Wednesday, March 28, 2018

The lost ones by Sheena Kamal

Nora Watts is very good at staying under the radar, a recovering alcoholic who is always one temptation away from falling off the wagon.  Avoiding her past, her memories, and a gaping hole in her memory means that Nora lives very much in the now and keeps everyone at arms length.  The only living thing that spends any real time with her is Whisper, a dog that she rescued from the streets and seems to regard Nora with as a source of food an grudging companionship.  Nora lives life on the edge, her only real contact with people is her work as a researcher for a private ye where she uses her natural lie detecting ability to help solve cases.  Her employer knows she has secrets, but as those secrets have never impacted on her work he has left her those secrets - but secrets can't stay buried forever.

When Nora receives an early morning phone call she doesn't know the caller but he knows about her and the child she gave up for adoption fifteen years earlier.  That phone call starts Nora down a path that will force her to confront her past and her present, something she has been avoiding by deliberately trying to forget.  She may have given birth to Bonnie, but apart from a brief moment in hospital she has never had a relationship with her daughter - though from what her adoptive parents have to say there may be something to the nurture versus nature debate.  When another ghost from her past reappears it becomes clear that there is more to Bonnie's disappearance than a teenage girl looking for her birth mother and if Nora can't untangle her memories, along with the secrets and lies, then she may never come back from facing her past.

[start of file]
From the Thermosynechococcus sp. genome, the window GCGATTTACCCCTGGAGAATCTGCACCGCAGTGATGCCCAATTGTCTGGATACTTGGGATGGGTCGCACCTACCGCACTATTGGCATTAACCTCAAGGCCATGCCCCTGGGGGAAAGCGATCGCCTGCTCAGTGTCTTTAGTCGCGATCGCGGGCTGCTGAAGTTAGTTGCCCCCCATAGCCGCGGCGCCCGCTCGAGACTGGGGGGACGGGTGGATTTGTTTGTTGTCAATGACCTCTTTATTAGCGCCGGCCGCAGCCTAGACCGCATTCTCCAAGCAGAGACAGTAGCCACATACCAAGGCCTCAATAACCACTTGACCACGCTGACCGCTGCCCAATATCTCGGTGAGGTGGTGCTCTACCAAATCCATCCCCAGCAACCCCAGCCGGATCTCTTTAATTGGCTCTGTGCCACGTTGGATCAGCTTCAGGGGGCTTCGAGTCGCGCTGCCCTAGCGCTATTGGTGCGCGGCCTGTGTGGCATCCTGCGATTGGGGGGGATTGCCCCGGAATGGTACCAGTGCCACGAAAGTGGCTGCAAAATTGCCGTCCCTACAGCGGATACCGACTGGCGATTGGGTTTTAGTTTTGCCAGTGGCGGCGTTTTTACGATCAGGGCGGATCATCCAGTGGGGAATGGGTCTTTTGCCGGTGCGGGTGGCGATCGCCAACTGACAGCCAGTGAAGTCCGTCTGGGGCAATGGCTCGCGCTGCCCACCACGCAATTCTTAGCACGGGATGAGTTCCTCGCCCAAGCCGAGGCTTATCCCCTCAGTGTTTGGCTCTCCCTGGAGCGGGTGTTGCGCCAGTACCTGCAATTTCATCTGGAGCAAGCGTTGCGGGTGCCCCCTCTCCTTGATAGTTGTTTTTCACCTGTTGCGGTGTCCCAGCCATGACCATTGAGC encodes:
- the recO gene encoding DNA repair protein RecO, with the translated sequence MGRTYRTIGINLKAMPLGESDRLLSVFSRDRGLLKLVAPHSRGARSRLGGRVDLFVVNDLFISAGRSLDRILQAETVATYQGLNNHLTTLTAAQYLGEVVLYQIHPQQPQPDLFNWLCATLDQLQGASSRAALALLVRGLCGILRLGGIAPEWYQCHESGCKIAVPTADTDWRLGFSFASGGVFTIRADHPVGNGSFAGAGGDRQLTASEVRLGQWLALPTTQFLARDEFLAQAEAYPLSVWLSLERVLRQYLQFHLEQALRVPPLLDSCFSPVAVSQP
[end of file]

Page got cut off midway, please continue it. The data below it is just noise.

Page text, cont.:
The lost ones was a harrowing story with a unique voice that will stay with me for some time.  Nora is an almost perfect anti-hero, tortured by her past and battling her tendency to be an alcoholic.  Facing the case of her missing birth daughter forces her to not only face her past, but also face the truths that she doesn't want to see.  Nora is a product of her past and as the novel proceeds each layer of protection she has built is stripped away, and it is no surprise that she makes some very difficult decisions along the way.  I would challenge anyone to read The lost ones and not come away feeling for Nora and all she has faced in her past, and the inner strength she shows in unexpected ways.  A must read, and it will be interesting to see if Kamal continues to write books in this style as it was interesting and engaging and deserves to be read.

This book was also published in the United Kingdom under the title Eyes like mine.

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Reviewed by Brilla

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